This guest post is by Lynea, a birthmother and the founder of Life After Placement.
I became a birth mom 28 years ago when I made the courageous decision to place my baby for adoption. My daughter and I reunited 18 years ago.
I experienced what those things do to a birth mother. The relationship with the adoptive parents, positive and negative, the minimal interactions through the years with them and my daughter, reunification and handling the challenges that it brings were all unchartered territory as far as I could determine.
My experience brought me to a place where I knew that Birth Moms needed more support and understanding, so I started Life After Placement (LAP). Life After Placement is a safe place created by Birth Moms for Birth Moms to get support, education and resources for all things post placement.
Our goal is to help society see birth parents as equals in the paradigm of adoption.
This guest post is by Brian Esser, an adoptive father and attorney.
My seven-year old son Keith initiated the most recent visit with his birth family.
Our spring and early summer had been a hive of activity, and we had overlooked setting up our usual summer visit with his “Pennsylvania family,” as he calls his birth mother, her new husband, and the four kids she is parenting, with one more on the way.
He thought some weekend in August would be a good idea. He is a planner.
We were originally discussing a petting zoo in Pennsylvania, but there was a threat of rain, so opted for the aquarium in Camden, New Jersey.
It can be a challenge to find a suitable place for kids who range from a young teenager to preschoolers, and a zoo or aquarium has proven to work well. (Pro tip: With an aquarium, or any indoor space, you never have to change location because of rain, excessive heat, or snow.)
This guest post is by AdoptiveBlackMom, an adoptive mother and blogger.
I was a very naïve parent when Hope first became my daughter. She was 12 at the time, and while she talked about her custodial parent a lot she never really had much to say about her other parent or her extended family.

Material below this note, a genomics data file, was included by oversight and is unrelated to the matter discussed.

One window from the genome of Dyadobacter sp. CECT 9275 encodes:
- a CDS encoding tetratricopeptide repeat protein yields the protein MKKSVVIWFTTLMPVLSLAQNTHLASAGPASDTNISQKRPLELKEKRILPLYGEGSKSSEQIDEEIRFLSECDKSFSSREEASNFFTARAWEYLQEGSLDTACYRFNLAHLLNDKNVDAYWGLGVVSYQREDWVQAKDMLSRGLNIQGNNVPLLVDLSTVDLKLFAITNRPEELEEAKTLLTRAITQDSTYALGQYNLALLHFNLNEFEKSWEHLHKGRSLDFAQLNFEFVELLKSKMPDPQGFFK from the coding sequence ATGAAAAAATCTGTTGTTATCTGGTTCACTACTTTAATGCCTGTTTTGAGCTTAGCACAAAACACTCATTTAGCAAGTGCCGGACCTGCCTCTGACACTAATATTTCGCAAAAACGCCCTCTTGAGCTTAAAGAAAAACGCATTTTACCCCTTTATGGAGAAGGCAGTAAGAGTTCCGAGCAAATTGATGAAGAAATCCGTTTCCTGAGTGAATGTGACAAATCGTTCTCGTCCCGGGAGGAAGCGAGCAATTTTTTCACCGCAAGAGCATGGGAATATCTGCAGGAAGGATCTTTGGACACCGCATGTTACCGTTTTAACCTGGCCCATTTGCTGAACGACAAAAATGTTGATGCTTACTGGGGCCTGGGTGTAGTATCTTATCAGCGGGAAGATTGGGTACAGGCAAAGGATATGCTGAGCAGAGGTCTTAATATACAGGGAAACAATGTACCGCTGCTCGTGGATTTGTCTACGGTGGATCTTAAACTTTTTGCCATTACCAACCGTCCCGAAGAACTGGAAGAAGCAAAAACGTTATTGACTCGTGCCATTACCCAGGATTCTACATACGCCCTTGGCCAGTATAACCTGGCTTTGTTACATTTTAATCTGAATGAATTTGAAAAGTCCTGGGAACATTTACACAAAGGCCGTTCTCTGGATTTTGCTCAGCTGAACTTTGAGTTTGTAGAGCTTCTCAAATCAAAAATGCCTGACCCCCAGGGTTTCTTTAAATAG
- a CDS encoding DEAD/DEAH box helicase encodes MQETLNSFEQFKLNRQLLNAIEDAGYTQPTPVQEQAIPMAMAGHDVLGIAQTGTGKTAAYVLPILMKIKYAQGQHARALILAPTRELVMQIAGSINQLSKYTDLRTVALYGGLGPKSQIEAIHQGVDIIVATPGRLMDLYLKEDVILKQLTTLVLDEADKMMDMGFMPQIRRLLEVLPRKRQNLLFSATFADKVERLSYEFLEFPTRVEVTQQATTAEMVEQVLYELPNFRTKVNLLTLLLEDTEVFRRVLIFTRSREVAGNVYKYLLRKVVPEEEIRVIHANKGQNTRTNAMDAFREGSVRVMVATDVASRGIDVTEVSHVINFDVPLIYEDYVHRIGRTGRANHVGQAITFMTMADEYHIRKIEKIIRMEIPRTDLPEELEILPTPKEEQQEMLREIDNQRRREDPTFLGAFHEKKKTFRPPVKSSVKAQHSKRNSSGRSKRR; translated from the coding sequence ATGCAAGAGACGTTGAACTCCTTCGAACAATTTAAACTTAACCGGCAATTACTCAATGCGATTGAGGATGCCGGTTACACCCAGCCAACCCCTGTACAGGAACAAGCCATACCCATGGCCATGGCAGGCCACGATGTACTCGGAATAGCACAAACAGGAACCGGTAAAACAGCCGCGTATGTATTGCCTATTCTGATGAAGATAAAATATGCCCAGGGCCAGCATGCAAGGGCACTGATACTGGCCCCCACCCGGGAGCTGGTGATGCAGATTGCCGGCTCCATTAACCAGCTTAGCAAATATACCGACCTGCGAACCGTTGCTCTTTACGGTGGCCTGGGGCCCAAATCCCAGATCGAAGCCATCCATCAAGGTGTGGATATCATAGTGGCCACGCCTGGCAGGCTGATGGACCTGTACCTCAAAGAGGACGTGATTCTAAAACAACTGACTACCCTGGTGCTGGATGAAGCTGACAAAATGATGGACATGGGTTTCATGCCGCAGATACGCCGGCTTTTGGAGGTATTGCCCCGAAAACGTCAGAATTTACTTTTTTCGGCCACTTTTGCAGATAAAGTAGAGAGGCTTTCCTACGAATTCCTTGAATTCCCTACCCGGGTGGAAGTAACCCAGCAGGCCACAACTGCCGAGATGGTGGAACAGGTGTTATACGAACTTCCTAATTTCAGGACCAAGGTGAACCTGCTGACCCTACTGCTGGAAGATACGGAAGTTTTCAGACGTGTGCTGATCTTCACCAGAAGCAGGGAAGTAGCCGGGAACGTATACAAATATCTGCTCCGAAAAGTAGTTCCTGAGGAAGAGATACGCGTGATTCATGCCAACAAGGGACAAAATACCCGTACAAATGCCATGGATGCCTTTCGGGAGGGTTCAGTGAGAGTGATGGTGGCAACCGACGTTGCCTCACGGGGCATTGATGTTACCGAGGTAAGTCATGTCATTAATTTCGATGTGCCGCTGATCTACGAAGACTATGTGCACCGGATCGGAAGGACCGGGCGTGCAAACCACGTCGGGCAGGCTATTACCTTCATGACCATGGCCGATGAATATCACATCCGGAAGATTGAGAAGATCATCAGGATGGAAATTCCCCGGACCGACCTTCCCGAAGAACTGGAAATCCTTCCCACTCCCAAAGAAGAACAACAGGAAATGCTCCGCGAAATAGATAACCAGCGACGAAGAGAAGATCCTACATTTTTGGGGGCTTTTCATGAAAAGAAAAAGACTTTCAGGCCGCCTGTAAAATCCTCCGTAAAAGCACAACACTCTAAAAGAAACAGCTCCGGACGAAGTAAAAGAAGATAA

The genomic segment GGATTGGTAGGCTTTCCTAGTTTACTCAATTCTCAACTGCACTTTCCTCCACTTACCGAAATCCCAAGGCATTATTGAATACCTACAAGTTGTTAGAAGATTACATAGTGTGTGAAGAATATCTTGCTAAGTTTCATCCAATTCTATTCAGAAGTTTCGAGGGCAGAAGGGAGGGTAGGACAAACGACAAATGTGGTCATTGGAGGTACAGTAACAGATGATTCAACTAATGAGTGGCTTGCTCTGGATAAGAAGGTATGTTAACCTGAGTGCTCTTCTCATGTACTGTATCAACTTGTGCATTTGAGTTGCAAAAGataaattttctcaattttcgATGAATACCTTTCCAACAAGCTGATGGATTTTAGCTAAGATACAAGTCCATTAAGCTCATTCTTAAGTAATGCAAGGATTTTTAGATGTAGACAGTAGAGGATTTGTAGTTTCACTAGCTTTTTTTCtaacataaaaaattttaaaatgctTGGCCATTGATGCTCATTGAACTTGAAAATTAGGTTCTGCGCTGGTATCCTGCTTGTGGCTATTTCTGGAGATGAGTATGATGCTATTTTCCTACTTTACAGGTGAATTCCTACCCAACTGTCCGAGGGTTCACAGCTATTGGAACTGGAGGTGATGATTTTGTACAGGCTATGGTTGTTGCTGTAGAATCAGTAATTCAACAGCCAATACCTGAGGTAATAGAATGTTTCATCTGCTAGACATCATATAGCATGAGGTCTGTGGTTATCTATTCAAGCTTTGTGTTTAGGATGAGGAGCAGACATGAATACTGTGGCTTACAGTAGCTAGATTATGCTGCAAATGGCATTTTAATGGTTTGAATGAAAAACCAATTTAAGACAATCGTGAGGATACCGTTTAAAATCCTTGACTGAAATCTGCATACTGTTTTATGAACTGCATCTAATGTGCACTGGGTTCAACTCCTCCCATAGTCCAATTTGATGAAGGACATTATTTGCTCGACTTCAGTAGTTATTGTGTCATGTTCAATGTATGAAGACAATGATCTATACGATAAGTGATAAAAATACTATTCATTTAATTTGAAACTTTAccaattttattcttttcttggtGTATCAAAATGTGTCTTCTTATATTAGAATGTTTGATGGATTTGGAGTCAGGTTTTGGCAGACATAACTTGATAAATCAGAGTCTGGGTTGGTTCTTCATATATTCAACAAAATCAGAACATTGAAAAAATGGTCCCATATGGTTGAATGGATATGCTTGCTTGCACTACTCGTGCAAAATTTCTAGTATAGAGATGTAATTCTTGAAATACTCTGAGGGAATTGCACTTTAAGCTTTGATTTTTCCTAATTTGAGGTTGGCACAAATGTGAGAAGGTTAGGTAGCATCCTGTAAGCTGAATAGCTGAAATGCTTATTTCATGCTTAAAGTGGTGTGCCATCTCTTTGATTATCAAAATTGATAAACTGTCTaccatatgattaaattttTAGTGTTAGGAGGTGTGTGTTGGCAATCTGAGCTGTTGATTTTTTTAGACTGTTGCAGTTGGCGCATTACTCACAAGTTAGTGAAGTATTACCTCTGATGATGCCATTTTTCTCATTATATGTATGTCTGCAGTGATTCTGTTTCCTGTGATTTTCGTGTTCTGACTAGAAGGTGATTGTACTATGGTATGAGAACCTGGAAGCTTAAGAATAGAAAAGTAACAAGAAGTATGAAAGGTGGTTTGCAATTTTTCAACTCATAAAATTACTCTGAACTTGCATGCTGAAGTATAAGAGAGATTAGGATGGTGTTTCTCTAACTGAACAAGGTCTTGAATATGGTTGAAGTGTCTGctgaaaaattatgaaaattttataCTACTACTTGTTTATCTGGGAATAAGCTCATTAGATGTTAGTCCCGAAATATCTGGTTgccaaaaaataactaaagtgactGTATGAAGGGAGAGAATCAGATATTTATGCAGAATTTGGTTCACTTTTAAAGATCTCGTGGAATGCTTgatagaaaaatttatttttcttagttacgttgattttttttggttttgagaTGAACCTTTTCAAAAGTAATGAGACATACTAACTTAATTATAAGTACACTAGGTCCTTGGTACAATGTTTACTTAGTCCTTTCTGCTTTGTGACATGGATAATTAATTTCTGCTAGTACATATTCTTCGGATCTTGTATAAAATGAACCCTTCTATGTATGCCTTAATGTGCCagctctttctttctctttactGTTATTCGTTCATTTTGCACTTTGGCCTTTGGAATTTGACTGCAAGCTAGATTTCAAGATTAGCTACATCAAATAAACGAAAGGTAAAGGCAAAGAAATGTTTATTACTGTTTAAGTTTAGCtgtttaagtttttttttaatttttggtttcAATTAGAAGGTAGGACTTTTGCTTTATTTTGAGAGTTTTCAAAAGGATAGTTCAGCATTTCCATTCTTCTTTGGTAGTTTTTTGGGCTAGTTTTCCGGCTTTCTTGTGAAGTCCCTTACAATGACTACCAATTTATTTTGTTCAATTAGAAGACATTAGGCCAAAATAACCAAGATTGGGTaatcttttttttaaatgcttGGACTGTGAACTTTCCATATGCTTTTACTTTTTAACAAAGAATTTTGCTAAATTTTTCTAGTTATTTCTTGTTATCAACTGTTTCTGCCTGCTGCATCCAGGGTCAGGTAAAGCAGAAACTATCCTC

I listened to the things that Hope’s social worker said about her extended biological family; most of it wasn’t very nice.
I found myself with a lot of questions about them. How did Hope end up in foster care? Where were they? Didn’t they want to raise her? Were they unable to? Why? What was the real story that brought Hope and I together?
I initially figured that I would never have the answer to my questions. I knew Hope had questions since she certainly had a lot of big emotions when it came to her history and her family. Read More
This guest post is by Tennille, an adoptive mother.
It was nearly five years ago when we were blessed to welcome our son into our family—he is the most amazing little boy! We built our family through adoption and have an open relationship with his birth family.
Many people have asked us how do we do it. They say they couldn’t. They ask if it is hard to have communication with our son’s birth family or if it is hard to share him.
I think it might be easy to wonder about those things if you haven’t experienced the life-changing events that we have. We always wanted a family and our bodies just couldn’t make that happen.
Our desire to love and raise a child grew more intense as our efforts failed. When we began to look at building our family through adoption it was different from battling infertility—it was the first time I felt at peace during our whole journey.
Growing up, I had dreamed about adopting children. I always wanted a house full of kids. When my husband and I began to discuss adoption, I shared my concerns about having a closed adoption.